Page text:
Judicial Process and Judicial Policymaking (Paperback)
An excellent introduction to judicial politics as a method of analysis, the eighth edition of Judicial Process and Judicial Policymaking focuses on policy in the judicial process. Rather than limiting the text to coverage of the U.S. Supreme Court, G. Alan Tarr examines the judiciary as the third branch of government, and weaves four major premises throughout the text: 1) Courts in the United States have always played an important role in governing and their role has increased in recent decades; 2) Judicial policymaking is a distinctive activity; 3) Courts make policy in a variety of ways; and 4) Courts may be the objects of public policy, as well as creators.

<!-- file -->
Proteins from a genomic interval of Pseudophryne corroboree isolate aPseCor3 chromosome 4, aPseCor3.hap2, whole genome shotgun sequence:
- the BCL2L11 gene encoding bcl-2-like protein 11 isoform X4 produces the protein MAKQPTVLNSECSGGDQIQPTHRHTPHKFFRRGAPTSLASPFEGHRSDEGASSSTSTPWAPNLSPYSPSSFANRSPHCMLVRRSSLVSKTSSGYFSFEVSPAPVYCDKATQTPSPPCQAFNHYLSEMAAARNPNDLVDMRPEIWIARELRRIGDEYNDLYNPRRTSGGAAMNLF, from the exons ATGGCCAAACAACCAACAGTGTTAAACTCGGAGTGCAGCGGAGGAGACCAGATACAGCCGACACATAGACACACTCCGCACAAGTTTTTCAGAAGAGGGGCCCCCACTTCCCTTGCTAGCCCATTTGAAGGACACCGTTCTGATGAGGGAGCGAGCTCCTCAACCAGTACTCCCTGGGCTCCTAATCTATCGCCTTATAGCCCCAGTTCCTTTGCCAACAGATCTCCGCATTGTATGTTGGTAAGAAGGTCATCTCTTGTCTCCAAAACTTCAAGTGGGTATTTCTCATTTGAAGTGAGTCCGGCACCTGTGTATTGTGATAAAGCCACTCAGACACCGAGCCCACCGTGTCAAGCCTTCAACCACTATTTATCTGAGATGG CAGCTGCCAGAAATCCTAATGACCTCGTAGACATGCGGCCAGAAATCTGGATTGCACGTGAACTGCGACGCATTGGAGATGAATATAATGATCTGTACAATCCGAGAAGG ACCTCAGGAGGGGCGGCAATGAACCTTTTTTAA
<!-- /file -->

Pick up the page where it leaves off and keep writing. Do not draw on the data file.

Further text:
New to the Eighth Edition
Discusses appointments by Presidents Donald Trump and Joseph Biden to the federal courts, including the confirmations of Gorsuch, Kavanaugh, Coney Barrett, and Jackson to the Supreme Court.
Introduces the controversy of the Supreme Court's "shadow docket."
Analyzes the legal and political aftermath of the Dobbs v. Jackson Women's Health Organization overruling Roe v. Wade.
Examines other key state and federal rulings on non-unanimous verdicts in criminal cases, gerrymandering, climate change, and separation between church and state.
About the Author
G. Alan Tarr received his doctorate from the University of Chicago. He is Board of Governors professor of political science emeritus and founder of the Center for State Constitutional Studies at Rutgers University, Camden. Professor Tarr has served as a constitutional consultant in Russia, South Africa, Cyprus, and Myanmar. . A three-time NEH Fellow, he has most recently completed a study of judicial independence and accountability in the American states.